49.In response to these concerns, Health Education England told us:
We recognise that there is more work to be done by [the Genomics Education Programme] across the professions […] We recognise that the medical specialities and general practice are areas that required focused work by Health Education England over the next two years.
In the meantime, they highlighted that through the long-established Regional Genetics Centres there is “already a cadre of well-trained scientists, bioinformaticians and technical staff, clinical geneticists and genetic counsellors who are the backbone of the workforce requirement for the new Genomic Medicine Service”. They believed that, in combination with the Genomics Education Programme, these will be sufficient to introduce an operational Genomic Medicine Service as planned:
Through the work of NHS England, Genomics England and Health Education England in the implementation of, and the support given to, the 11 Genomic Medicine centres, this workforce has been responsive to the requirements of whole genome sequencing, its interpretation and clinical utility, and practise has changed accordingly as new knowledge has emerged […] Educationally, we feel the workforce is in a position to be operational from end [of Quarter 2] 2018. The Genomics Education Programme will be working with the NHS England Genomics Unit and others toward mainstreaming of Genomic Medicine by 2019. This will be challenging and the Genomics Education Programme will need to ensure that its work programme is co-ordinated with the work of the NHS England Genomics Implementation Unit and other key stakeholders.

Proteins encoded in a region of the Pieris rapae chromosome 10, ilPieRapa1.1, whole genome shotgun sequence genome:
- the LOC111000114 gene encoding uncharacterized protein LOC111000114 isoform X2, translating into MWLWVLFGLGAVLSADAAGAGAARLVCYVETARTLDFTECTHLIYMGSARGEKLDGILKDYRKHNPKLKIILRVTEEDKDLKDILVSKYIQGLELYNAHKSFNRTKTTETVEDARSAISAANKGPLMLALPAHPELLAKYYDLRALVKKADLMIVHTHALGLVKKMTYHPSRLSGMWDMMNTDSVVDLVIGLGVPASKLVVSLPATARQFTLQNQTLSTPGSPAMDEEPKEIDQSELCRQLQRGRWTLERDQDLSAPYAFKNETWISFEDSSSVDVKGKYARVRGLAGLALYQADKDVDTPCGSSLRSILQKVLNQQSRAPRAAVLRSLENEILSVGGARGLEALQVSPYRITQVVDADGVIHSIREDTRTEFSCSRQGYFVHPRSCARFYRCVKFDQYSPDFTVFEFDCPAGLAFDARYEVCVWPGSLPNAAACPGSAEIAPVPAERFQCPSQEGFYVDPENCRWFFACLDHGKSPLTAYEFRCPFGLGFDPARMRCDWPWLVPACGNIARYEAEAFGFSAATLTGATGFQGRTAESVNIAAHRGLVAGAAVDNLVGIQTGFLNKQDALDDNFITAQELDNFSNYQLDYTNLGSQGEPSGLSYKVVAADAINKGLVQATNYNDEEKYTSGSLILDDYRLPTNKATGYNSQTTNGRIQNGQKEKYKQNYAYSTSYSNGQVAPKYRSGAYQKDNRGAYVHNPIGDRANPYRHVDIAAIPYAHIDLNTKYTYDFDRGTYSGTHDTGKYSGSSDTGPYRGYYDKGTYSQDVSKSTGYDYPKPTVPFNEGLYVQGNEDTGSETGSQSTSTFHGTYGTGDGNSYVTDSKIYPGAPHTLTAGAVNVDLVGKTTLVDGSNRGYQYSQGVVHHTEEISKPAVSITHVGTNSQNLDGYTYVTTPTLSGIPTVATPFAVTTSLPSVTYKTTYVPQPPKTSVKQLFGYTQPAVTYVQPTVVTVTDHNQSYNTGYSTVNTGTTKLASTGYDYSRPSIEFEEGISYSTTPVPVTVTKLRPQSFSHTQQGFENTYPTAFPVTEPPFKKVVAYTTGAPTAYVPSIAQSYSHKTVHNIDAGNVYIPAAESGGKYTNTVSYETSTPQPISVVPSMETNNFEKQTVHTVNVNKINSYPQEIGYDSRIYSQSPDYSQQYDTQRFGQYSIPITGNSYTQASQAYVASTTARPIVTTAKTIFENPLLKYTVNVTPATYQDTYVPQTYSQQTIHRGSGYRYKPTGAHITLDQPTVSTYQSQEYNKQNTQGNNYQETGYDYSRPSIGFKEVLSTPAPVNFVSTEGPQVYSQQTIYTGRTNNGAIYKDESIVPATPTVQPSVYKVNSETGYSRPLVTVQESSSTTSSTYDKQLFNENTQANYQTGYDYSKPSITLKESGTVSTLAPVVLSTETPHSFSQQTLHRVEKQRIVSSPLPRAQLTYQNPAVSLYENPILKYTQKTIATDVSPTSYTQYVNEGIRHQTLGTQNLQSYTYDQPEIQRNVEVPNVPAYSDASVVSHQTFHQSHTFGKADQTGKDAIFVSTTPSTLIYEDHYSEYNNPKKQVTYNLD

Professor Ellard, of the South West NHS Genomic Medicine Centre, similarly told us that although the NHS is already delivering whole exome sequencing, which makes it “well-placed to manage the transition” to whole genome sequencing, “we need more trainee posts and more training for the existing workforce”.